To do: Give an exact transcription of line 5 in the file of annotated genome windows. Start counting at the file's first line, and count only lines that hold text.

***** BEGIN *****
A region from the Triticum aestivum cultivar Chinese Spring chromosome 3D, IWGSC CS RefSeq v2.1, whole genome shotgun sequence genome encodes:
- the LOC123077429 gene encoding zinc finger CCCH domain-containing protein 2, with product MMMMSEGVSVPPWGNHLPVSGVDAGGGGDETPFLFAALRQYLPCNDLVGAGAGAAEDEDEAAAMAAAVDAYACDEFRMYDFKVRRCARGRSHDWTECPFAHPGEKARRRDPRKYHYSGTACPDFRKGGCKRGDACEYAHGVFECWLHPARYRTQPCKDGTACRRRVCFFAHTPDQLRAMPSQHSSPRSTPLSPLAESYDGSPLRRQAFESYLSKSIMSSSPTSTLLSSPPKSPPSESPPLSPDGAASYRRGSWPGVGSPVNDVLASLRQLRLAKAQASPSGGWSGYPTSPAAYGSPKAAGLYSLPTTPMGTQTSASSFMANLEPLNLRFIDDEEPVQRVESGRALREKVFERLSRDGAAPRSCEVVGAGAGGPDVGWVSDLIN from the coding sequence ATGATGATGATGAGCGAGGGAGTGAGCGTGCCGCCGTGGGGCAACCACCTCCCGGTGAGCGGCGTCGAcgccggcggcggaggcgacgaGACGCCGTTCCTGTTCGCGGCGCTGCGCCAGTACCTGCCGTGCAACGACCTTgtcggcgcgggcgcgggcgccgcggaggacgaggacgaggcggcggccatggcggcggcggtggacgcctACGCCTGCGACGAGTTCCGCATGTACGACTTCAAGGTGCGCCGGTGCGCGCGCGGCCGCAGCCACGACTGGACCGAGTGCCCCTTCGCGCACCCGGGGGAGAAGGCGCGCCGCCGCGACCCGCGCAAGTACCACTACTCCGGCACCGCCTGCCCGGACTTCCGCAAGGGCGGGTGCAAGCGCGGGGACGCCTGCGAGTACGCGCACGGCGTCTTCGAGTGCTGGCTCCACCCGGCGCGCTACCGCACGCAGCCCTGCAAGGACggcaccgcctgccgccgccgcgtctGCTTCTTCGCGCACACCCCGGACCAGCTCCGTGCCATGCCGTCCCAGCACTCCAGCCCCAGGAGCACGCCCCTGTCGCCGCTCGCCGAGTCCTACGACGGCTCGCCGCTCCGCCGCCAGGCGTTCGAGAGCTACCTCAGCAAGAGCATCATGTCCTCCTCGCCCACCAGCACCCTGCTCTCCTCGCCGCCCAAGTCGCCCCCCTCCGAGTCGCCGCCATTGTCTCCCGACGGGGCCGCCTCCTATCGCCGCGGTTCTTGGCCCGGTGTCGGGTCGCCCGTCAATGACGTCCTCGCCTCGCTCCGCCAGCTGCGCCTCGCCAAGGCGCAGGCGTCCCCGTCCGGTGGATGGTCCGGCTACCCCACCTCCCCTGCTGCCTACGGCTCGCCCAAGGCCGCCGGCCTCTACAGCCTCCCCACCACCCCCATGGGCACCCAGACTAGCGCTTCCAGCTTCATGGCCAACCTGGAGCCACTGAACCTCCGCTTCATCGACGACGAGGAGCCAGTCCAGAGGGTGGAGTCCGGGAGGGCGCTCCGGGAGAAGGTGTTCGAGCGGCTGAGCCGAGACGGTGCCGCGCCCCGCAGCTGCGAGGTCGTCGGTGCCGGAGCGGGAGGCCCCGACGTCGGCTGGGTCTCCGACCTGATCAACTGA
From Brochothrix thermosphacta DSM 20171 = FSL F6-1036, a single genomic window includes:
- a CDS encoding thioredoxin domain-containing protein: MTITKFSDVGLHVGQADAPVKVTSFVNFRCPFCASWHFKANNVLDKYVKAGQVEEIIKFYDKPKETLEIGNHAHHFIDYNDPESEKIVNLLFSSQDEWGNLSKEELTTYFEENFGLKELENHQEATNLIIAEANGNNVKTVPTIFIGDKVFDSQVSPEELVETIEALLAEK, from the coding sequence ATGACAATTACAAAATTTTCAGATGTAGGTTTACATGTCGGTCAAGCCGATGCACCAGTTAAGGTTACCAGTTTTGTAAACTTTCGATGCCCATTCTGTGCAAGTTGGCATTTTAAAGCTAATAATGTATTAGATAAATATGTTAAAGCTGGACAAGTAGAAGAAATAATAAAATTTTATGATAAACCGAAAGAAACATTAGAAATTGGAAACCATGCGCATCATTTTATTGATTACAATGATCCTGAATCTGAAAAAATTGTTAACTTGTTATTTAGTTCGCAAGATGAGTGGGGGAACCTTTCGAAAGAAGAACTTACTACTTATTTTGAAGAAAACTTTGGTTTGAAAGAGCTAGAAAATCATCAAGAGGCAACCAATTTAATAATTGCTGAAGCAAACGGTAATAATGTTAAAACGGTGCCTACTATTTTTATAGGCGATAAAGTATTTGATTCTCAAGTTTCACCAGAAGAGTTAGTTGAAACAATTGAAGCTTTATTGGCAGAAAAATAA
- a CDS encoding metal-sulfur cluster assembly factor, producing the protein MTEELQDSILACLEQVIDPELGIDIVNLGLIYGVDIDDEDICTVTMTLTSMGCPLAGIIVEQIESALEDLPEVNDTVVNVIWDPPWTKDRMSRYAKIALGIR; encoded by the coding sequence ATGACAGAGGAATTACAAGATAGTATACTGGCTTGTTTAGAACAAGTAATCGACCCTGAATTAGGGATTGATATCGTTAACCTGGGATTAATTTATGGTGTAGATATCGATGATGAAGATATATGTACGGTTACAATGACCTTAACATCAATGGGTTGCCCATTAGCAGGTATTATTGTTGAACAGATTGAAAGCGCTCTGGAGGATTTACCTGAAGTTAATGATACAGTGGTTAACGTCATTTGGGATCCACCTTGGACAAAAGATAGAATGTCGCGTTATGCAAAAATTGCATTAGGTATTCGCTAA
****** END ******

- a CDS encoding metal-sulfur cluster assembly factor, producing the protein MTEELQDSILACLEQVIDPELGIDIVNLGLIYGVDIDDEDICTVTMTLTSMGCPLAGIIVEQIESALEDLPEVNDTVVNVIWDPPWTKDRMSRYAKIALGIR; encoded by the coding sequence ATGACAGAGGAATTACAAGATAGTATACTGGCTTGTTTAGAACAAGTAATCGACCCTGAATTAGGGATTGATATCGTTAACCTGGGATTAATTTATGGTGTAGATATCGATGATGAAGATATATGTACGGTTACAATGACCTTAACATCAATGGGTTGCCCATTAGCAGGTATTATTGTTGAACAGATTGAAAGCGCTCTGGAGGATTTACCTGAAGTTAATGATACAGTGGTTAACGTCATTTGGGATCCACCTTGGACAAAAGATAGAATGTCGCGTTATGCAAAAATTGCATTAGGTATTCGCTAA